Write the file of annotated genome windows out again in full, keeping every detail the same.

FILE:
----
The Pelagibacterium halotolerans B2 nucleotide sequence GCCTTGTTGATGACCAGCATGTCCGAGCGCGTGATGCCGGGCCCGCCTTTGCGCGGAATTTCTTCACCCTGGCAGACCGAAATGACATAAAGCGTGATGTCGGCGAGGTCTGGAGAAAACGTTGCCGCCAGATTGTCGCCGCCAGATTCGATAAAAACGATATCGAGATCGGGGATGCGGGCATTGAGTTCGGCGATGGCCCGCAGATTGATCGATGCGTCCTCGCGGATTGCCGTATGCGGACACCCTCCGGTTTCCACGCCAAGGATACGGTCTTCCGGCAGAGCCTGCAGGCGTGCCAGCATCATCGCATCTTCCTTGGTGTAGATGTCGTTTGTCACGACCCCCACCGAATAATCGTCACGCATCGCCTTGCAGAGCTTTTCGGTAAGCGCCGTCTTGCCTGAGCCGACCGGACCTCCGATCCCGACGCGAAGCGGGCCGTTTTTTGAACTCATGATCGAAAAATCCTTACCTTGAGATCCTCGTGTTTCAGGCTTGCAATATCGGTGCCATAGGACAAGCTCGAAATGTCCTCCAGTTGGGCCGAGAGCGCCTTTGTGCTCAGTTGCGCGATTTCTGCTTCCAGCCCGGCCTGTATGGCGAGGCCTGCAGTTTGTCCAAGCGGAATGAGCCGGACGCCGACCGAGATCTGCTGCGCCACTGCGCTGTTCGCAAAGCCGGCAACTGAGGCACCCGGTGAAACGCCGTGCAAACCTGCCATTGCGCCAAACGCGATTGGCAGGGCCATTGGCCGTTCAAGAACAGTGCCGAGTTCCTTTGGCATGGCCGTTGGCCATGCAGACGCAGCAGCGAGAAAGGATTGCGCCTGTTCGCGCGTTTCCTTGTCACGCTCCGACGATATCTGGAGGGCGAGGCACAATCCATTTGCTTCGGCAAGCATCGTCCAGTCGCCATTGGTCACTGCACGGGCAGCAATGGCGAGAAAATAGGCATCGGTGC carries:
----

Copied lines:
The Pelagibacterium halotolerans B2 nucleotide sequence GCCTTGTTGATGACCAGCATGTCCGAGCGCGTGATGCCGGGCCCGCCTTTGCGCGGAATTTCTTCACCCTGGCAGACCGAAATGACATAAAGCGTGATGTCGGCGAGGTCTGGAGAAAACGTTGCCGCCAGATTGTCGCCGCCAGATTCGATAAAAACGATATCGAGATCGGGGATGCGGGCATTGAGTTCGGCGATGGCCCGCAGATTGATCGATGCGTCCTCGCGGATTGCCGTATGCGGACACCCTCCGGTTTCCACGCCAAGGATACGGTCTTCCGGCAGAGCCTGCAGGCGTGCCAGCATCATCGCATCTTCCTTGGTGTAGATGTCGTTTGTCACGACCCCCACCGAATAATCGTCACGCATCGCCTTGCAGAGCTTTTCGGTAAGCGCCGTCTTGCCTGAGCCGACCGGACCTCCGATCCCGACGCGAAGCGGGCCGTTTTTTGAACTCATGATCGAAAAATCCTTACCTTGAGATCCTCGTGTTTCAGGCTTGCAATATCGGTGCCATAGGACAAGCTCGAAATGTCCTCCAGTTGGGCCGAGAGCGCCTTTGTGCTCAGTTGCGCGATTTCTGCTTCCAGCCCGGCCTGTATGGCGAGGCCTGCAGTTTGTCCAAGCGGAATGAGCCGGACGCCGACCGAGATCTGCTGCGCCACTGCGCTGTTCGCAAAGCCGGCAACTGAGGCACCCGGTGAAACGCCGTGCAAACCTGCCATTGCGCCAAACGCGATTGGCAGGGCCATTGGCCGTTCAAGAACAGTGCCGAGTTCCTTTGGCATGGCCGTTGGCCATGCAGACGCAGCAGCGAGAAAGGATTGCGCCTGTTCGCGCGTTTCCTTGTCACGCTCCGACGATATCTGGAGGGCGAGGCACAATCCATTTGCTTCGGCAAGCATCGTCCAGTCGCCATTGGTCACTGCACGGGCAGCAATGGCGAGAAAATAGGCATCGGTGC carries: